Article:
Untold Legends – The Zvi Makeover

Monday, November 15th – While there were many interesting episodes in my Magic career, none were quite as epic as the tale of Pro Tour New York 1999 and the makeover of Zvi Mowshowitz.

Normally I like to introduce the people who are writing the Untold Legends to be sure our newer readers have a sense of perspective for what they’re about to read. For this one, I’ll simply say it is a reminder that Magic itself creates ridiculous situations and stories that require no embellishment whatsoever to amaze you.

Kyle Sanchez + strip club + yakuza? Would I lie to you?
Mark Zadjner lighting up a fat J outside the Philly convention center and getting shipped off to jail? Just a normal Saturday.
Eivind Nitter, naked and handcuffed to a bed? I wasn’t there.

Anyway, what you are about to read needs no further introduction than to say it is accurate, and it happened. That should be enough.


Update: Photos of the makeover have been found, special thanks to Anand Khare! And of course, thank you to Jack Stanton who snapped these shots.

While there were many interesting episodes in my Magic career, none were quite as epic as the tale of Pro Tour New York 1999 and the makeover of Zvi Mowshowitz.

The time was May 1, 1999. The place: Secaucus, New Jersey.

Wait a minute, you might say. Wasn’t this supposed to be about Pro Tour New York? Turns out, hosting a large event such as a Magic Pro Tour in New York City isn’t exactly cheap. Event managers at Wizards of the Coast approached this problem with creative flair, labeling anything within reach of Manhattan using a single tank of gas as part of New York. Either that or they were really bad at geography. To be fair, Secaucus was actually an improvement over Rye Brook — a previous venue for Pro Tour New York and arguably the worst Pro Tour location of all time.

New Jersey resident Jon Finkel was Player of the Year in ’99. This entitled him to free hotel and airfare to every Pro Tour stop of that season. Finkel did not want the complimentary airfare to go to waste. He checked with Wizards to see if the free flight could be transferred to one of his friends. Wizards would not accommodate this but also didn’t want to deprive Finkel of his Player of the Year benefit for this Pro Tour entirely. Their solution was to rent a limo for him, making sure that Jon’s thirty-minute commute from his Fanwood, New Jersey, home to the Meadowlands Exposition Center would be nice and comfortable.

Also residing within a thirty-minute ride of Secaucus was a rising young Magic star by the name of Zvi Mowshowitz. Zvi honed his Magic skills at the legendary Neutral Ground in New York City. He had already built quite a reputation as a talented and versatile deckbuilder and Magic pundit but had only a few high-profile tournament finishes to boast about on his resume. Zvi was eager to prove that he could play the game as well as he could theorize about it. He joined the recently formed team Mogg Squad and worked with West Coast counterparts Scott Johns and Alan Comer to design “Zero Effect” — an Urza Block Constructed deck that was capable of generating infinite mana via Tolarian Academy / Palinchron combo and win by casting Stroke of Genius.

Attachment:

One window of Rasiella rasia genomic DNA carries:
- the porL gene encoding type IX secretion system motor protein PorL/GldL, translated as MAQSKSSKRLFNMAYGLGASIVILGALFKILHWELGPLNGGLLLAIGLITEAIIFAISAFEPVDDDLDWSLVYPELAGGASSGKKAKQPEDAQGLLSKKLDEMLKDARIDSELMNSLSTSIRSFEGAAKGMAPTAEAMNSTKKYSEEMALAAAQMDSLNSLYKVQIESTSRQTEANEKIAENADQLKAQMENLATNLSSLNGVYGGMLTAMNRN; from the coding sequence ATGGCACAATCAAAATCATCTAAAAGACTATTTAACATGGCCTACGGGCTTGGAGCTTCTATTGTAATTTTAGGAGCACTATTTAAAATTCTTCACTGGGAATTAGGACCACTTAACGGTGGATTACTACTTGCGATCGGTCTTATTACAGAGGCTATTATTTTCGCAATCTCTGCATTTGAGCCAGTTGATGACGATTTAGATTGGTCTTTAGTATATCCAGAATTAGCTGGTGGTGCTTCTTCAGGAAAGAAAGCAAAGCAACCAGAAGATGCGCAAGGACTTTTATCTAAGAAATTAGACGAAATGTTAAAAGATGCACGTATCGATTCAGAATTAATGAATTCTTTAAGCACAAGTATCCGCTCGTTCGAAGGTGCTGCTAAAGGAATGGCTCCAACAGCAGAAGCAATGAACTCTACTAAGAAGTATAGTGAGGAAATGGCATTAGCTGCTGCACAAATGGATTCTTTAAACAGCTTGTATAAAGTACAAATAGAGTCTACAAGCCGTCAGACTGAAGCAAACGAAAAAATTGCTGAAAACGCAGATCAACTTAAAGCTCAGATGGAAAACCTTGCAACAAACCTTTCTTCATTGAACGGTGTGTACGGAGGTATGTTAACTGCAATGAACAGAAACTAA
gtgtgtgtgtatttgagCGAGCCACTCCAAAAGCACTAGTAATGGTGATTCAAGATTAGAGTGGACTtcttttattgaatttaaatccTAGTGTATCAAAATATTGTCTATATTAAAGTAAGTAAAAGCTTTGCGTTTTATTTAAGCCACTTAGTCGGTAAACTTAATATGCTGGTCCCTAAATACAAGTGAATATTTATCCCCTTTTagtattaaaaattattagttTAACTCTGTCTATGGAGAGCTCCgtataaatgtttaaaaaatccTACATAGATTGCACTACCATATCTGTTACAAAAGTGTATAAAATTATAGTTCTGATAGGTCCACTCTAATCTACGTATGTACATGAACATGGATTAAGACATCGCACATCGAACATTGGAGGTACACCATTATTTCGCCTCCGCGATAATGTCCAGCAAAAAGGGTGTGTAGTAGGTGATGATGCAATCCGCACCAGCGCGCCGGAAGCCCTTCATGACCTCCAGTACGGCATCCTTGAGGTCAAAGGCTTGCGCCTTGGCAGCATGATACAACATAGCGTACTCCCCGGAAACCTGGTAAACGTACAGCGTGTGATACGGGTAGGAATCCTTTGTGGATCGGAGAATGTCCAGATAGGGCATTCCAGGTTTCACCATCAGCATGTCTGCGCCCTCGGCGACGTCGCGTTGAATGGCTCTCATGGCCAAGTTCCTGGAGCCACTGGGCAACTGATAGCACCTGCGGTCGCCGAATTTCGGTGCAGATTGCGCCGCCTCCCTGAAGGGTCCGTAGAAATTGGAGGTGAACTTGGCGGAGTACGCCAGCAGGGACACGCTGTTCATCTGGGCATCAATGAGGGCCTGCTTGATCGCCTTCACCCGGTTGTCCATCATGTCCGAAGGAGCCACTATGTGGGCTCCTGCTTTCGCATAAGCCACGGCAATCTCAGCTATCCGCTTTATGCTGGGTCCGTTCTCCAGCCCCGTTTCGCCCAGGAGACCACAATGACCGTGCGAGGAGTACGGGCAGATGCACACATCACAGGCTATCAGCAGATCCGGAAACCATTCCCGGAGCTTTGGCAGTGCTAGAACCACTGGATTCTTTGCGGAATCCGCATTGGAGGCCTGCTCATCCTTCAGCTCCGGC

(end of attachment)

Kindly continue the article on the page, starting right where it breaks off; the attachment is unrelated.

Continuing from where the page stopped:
When the Pro Tour finally began, Zvi was off to a poor start. Although his combo was working well, a crucial part of it was missing. “It was totally my fault,” Zvi later told reporter Kim Eikefet. “I drew my deck, and there was no Palinchron there.” He literally forgot to put this key card into his deck. Fortunately he did register the Palinchron on his decklist, so he was able to fix the problem before the beginning of second round. From that point on, the deck was performing like a well-oiled machine. “I didn’t mulligan once throughout the entire tournament,” Zvi recalled on Saturday evening. After fourteen rounds of Swiss, he was entering Top 8 at the top of the standings.

measuring zvi for a fitting
Zvi had proven that he could play with the best. He wasn’t, however, quite ready to look good on camera doing it. At twenty, Zvi was overweight; he had a thick tangle of hair several months overdue for a trim and a full beard. He wore shorts throughout much of the year, often combined with a well-worn Pro Tour freebie t-shirt. In short, he looked a lot more like a negatively stereotypical Magic player than the image of a professional mind athlete that Wizards of the Coast public relations people were trying to cultivate.

Enter Jeff Donais. Jeff held the position of DCI manager at Wizards of the Coast, which effectively put him in charge of the Pro Tour. Jeff had a great sense of the dramatic. It was most likely he who came up with the idea of providing Jon Finkel with the limo ride to this Pro Tour. It was certainly he who offered Zvi a full makeover, at Wizards’ expense. Zvi eagerly accepted. Now it was a matter of time, and logistics. It was past 7 pm on a Saturday night, and Top 8 would begin playing on the following morning.